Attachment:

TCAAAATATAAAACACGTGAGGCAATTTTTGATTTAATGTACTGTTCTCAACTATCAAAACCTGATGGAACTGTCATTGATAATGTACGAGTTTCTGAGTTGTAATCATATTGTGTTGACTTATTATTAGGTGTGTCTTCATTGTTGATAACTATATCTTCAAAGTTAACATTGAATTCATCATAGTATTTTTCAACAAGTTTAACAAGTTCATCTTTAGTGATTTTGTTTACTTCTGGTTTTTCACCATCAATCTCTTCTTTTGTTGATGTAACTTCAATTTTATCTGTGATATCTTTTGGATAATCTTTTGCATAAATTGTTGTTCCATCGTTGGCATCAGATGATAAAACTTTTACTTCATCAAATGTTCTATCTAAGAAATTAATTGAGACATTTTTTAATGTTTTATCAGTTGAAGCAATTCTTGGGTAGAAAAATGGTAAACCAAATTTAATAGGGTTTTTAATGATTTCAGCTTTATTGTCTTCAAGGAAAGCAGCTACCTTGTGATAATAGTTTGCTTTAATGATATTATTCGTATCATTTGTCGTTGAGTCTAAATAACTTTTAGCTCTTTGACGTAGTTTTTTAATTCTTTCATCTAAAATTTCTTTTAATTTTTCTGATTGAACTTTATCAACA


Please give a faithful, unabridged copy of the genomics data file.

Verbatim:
TCAAAATATAAAACACGTGAGGCAATTTTTGATTTAATGTACTGTTCTCAACTATCAAAACCTGATGGAACTGTCATTGATAATGTACGAGTTTCTGAGTTGTAATCATATTGTGTTGACTTATTATTAGGTGTGTCTTCATTGTTGATAACTATATCTTCAAAGTTAACATTGAATTCATCATAGTATTTTTCAACAAGTTTAACAAGTTCATCTTTAGTGATTTTGTTTACTTCTGGTTTTTCACCATCAATCTCTTCTTTTGTTGATGTAACTTCAATTTTATCTGTGATATCTTTTGGATAATCTTTTGCATAAATTGTTGTTCCATCGTTGGCATCAGATGATAAAACTTTTACTTCATCAAATGTTCTATCTAAGAAATTAATTGAGACATTTTTTAATGTTTTATCAGTTGAAGCAATTCTTGGGTAGAAAAATGGTAAACCAAATTTAATAGGGTTTTTAATGATTTCAGCTTTATTGTCTTCAAGGAAAGCAGCTACCTTGTGATAATAGTTTGCTTTAATGATATTATTCGTATCATTTGTCGTTGAGTCTAAATAACTTTTAGCTCTTTGACGTAGTTTTTTAATTCTTTCATCTAAAATTTCTTTTAATTTTTCTGATTGAACTTTATCAACA